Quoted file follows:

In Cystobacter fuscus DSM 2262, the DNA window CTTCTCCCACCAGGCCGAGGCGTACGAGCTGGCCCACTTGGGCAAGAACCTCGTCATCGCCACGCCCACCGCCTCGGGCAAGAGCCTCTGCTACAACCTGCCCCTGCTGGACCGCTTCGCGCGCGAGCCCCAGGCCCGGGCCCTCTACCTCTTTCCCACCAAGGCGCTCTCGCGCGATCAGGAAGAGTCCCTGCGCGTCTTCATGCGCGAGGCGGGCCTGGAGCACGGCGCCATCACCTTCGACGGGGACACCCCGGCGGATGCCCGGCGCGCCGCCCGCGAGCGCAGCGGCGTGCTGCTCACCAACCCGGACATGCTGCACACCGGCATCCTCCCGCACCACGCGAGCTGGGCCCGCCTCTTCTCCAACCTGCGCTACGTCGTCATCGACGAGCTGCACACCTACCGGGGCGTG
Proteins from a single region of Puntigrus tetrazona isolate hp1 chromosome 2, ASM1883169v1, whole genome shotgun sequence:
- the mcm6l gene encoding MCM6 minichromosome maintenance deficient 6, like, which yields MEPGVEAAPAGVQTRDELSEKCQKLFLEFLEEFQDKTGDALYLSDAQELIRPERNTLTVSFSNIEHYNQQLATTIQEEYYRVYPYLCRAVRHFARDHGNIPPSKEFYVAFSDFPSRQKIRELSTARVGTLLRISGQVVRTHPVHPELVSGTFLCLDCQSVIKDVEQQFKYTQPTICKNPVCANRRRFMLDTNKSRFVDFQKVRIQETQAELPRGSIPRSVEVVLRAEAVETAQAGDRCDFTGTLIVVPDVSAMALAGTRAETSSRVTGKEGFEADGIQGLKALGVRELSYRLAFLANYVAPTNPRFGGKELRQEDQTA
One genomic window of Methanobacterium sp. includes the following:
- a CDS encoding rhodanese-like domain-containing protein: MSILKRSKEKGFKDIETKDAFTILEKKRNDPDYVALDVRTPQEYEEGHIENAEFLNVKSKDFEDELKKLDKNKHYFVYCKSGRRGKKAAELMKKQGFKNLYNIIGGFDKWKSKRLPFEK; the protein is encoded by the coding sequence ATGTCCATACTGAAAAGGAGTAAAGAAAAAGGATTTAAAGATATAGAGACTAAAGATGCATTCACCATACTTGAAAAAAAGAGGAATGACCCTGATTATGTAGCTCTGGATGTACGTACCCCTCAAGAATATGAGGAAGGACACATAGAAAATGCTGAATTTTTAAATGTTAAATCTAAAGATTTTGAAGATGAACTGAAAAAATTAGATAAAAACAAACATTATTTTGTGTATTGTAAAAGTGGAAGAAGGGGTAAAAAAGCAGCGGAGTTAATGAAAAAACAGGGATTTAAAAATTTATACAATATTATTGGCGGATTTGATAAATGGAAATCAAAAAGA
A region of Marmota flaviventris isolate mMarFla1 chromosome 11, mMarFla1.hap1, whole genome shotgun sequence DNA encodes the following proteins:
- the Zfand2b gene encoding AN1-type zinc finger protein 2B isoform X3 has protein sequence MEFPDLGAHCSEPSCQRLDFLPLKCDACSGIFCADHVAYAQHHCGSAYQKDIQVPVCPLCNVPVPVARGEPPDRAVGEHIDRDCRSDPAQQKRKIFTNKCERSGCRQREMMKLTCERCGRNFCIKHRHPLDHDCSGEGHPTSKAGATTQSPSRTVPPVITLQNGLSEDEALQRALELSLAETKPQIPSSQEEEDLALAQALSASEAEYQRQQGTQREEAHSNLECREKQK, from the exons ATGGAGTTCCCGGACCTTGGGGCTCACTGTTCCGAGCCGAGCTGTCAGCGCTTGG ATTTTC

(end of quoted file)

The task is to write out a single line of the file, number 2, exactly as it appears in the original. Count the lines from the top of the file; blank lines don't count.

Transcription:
Proteins from a single region of Puntigrus tetrazona isolate hp1 chromosome 2, ASM1883169v1, whole genome shotgun sequence: